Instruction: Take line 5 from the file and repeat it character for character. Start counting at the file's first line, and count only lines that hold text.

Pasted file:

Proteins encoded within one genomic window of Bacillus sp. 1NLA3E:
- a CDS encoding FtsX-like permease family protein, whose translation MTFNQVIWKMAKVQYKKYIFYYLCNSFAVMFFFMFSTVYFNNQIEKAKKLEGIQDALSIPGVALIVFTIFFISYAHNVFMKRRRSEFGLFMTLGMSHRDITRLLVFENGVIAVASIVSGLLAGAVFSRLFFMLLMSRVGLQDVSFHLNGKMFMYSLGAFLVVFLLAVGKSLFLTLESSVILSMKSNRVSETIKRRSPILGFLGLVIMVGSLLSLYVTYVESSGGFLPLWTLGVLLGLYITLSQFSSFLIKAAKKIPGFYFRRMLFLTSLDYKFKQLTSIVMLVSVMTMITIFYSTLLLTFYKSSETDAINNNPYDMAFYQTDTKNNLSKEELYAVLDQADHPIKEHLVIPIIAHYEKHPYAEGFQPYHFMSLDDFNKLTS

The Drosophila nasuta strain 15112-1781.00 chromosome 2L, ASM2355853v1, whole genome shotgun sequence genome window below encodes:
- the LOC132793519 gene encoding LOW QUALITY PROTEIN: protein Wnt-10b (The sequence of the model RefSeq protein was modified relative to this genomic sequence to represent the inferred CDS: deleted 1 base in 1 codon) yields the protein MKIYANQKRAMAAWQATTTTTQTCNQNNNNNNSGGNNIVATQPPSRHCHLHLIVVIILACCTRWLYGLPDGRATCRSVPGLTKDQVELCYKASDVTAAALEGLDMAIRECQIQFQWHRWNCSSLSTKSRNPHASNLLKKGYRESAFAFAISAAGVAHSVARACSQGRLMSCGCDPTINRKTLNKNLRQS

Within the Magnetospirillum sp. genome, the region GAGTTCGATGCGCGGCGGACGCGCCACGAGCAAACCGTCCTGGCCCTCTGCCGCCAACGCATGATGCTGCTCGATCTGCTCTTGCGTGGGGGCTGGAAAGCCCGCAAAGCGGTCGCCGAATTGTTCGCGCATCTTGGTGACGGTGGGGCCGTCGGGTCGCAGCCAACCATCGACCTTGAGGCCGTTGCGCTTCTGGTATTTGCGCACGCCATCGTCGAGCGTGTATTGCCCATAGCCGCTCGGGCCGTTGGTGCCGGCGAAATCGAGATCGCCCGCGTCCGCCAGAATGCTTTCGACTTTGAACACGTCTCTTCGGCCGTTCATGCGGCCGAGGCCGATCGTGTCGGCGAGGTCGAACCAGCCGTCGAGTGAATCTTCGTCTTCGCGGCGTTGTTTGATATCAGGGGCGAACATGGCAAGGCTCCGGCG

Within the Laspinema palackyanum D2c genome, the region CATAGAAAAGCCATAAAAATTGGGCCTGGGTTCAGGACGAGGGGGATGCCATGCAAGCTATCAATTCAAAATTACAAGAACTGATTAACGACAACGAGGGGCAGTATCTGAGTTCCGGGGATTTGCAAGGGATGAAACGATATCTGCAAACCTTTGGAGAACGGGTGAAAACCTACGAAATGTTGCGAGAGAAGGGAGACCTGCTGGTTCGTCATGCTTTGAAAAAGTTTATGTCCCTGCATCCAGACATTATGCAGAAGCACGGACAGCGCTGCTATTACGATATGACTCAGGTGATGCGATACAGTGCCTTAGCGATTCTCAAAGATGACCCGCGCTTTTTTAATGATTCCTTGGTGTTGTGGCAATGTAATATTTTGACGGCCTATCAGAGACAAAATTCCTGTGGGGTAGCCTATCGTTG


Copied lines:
Within the Magnetospirillum sp. genome, the region GAGTTCGATGCGCGGCGGACGCGCCACGAGCAAACCGTCCTGGCCCTCTGCCGCCAACGCATGATGCTGCTCGATCTGCTCTTGCGTGGGGGCTGGAAAGCCCGCAAAGCGGTCGCCGAATTGTTCGCGCATCTTGGTGACGGTGGGGCCGTCGGGTCGCAGCCAACCATCGACCTTGAGGCCGTTGCGCTTCTGGTATTTGCGCACGCCATCGTCGAGCGTGTATTGCCCATAGCCGCTCGGGCCGTTGGTGCCGGCGAAATCGAGATCGCCCGCGTCCGCCAGAATGCTTTCGACTTTGAACACGTCTCTTCGGCCGTTCATGCGGCCGAGGCCGATCGTGTCGGCGAGGTCGAACCAGCCGTCGAGTGAATCTTCGTCTTCGCGGCGTTGTTTGATATCAGGGGCGAACATGGCAAGGCTCCGGCG